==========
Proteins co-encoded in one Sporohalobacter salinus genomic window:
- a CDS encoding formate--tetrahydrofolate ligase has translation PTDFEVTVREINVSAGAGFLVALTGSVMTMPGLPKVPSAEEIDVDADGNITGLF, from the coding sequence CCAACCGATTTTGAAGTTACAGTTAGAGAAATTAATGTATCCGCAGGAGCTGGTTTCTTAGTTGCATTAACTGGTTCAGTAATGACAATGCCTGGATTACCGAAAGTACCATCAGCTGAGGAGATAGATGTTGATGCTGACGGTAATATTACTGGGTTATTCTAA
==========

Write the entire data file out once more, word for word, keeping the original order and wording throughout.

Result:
Proteins co-encoded in one Sporohalobacter salinus genomic window:
- a CDS encoding formate--tetrahydrofolate ligase has translation PTDFEVTVREINVSAGAGFLVALTGSVMTMPGLPKVPSAEEIDVDADGNITGLF, from the coding sequence CCAACCGATTTTGAAGTTACAGTTAGAGAAATTAATGTATCCGCAGGAGCTGGTTTCTTAGTTGCATTAACTGGTTCAGTAATGACAATGCCTGGATTACCGAAAGTACCATCAGCTGAGGAGATAGATGTTGATGCTGACGGTAATATTACTGGGTTATTCTAA